Monday, February 28, 2011
DEMO: Charter a private jet with FlyRuby
Online private flight booking company FlyRuby announced today that it is launching at the DEMO Spring 2011 conference in Palm Springs, Calif.
Like other flight-sharing services, FlyRuby works with private air charters to find the cheapest form of transportation. The company works with more than 3,000 private jet operators across the country to help its users find an alternative to mainstream airlines. FlyRuby sells private-jet flights by the seat.
The service was originally developed by Carnegie Mellon University as part of a project for the Defense Advanced Research Projects Agency (DARPA) that was supposed to help the air force manage its private jets. The service crawls those databases to find empty seats on privately-chartered flights across the country and connects its users with those pilots and charter companies. More than 40 percent of privately-chartered flights end up with empty seats, according to the company.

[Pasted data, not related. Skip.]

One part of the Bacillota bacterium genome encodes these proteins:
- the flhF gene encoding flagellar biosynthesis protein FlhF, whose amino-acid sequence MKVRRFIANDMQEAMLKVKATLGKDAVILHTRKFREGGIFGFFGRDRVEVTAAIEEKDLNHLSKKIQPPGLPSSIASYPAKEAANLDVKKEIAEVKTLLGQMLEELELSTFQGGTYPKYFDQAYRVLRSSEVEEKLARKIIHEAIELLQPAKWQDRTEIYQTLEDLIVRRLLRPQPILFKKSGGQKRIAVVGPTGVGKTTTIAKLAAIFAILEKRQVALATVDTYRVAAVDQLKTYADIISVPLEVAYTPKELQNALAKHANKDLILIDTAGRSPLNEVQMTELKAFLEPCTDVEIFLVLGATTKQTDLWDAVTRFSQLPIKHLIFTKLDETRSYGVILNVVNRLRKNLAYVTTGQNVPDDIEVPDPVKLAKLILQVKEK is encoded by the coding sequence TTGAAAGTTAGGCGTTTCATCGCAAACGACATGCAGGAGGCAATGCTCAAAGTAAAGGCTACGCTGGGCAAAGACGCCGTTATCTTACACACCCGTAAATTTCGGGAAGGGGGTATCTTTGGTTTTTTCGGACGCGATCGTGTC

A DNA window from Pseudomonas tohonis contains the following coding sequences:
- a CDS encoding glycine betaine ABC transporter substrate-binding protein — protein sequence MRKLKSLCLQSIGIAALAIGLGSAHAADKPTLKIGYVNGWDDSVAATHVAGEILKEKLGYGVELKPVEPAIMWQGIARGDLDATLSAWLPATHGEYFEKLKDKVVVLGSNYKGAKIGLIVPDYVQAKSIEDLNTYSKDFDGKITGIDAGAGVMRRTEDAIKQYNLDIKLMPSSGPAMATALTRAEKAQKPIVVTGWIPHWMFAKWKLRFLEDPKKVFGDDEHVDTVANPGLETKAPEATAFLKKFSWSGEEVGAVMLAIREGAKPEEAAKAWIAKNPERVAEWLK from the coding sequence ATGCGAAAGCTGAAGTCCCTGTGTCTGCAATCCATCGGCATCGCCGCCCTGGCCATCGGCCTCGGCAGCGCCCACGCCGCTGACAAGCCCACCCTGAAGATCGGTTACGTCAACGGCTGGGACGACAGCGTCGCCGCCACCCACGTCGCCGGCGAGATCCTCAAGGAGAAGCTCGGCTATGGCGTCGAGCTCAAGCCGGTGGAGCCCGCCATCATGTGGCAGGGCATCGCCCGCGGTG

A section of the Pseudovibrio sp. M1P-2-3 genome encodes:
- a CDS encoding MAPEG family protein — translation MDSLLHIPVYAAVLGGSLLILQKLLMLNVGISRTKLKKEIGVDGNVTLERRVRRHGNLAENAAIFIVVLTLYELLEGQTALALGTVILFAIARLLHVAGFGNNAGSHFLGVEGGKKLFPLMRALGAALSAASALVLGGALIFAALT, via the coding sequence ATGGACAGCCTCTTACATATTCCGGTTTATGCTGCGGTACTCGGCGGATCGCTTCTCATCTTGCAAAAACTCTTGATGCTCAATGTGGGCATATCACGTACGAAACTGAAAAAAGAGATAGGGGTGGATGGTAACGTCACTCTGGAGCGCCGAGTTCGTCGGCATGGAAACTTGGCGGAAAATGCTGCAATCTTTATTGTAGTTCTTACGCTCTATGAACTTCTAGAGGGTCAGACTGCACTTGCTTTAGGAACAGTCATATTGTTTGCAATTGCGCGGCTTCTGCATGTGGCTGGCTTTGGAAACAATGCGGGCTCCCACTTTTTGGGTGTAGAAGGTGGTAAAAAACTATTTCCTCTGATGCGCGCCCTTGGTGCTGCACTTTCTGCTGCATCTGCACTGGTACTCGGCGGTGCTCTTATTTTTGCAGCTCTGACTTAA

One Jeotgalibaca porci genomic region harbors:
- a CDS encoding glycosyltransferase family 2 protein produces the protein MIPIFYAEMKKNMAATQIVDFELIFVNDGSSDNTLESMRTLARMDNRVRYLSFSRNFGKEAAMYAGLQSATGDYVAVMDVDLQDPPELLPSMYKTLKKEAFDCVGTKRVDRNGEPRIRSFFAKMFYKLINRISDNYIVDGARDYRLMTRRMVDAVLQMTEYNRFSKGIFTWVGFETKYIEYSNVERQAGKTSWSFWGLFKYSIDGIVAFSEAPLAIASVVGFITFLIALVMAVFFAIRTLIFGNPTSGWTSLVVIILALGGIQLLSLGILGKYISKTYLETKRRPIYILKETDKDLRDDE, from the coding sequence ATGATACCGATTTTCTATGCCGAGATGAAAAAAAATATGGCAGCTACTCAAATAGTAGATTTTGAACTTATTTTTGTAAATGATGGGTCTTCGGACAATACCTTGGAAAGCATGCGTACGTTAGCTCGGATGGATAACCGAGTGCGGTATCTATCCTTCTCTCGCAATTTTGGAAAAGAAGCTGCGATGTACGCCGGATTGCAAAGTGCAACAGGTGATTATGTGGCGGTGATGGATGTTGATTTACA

There are other private-flight booking companies, like Blue Star Jets. But none of them have achieved the same visibility that some of the more popular flight search startups — such as Hipmunk or Sidestep — have achieved. That’s probably because the whole process typically involves a quote and some kind of conversation rather than a direct transaction. Blue Star Jets, for example, only offers its users a quote as to how much the flight will cost — they can’t directly book through the site.
FlyRuby’s site will let its users book privately chartered jets online without having to go through that typical process. So it is basically taking on typical flight search companies because it aims to be a site for transactions rather than connecting fliers with potential private charter companies. It’s a pretty significant barrier to entry — so now it only depends on whether the flights end up cheaper than mainstream airline flights.
The Pittsburgh, Phil.-based company was founded in 2009 and has ten employees. It has raised funding from private investors and Carnegie Mellon University.
Article courtesy of Demo Beat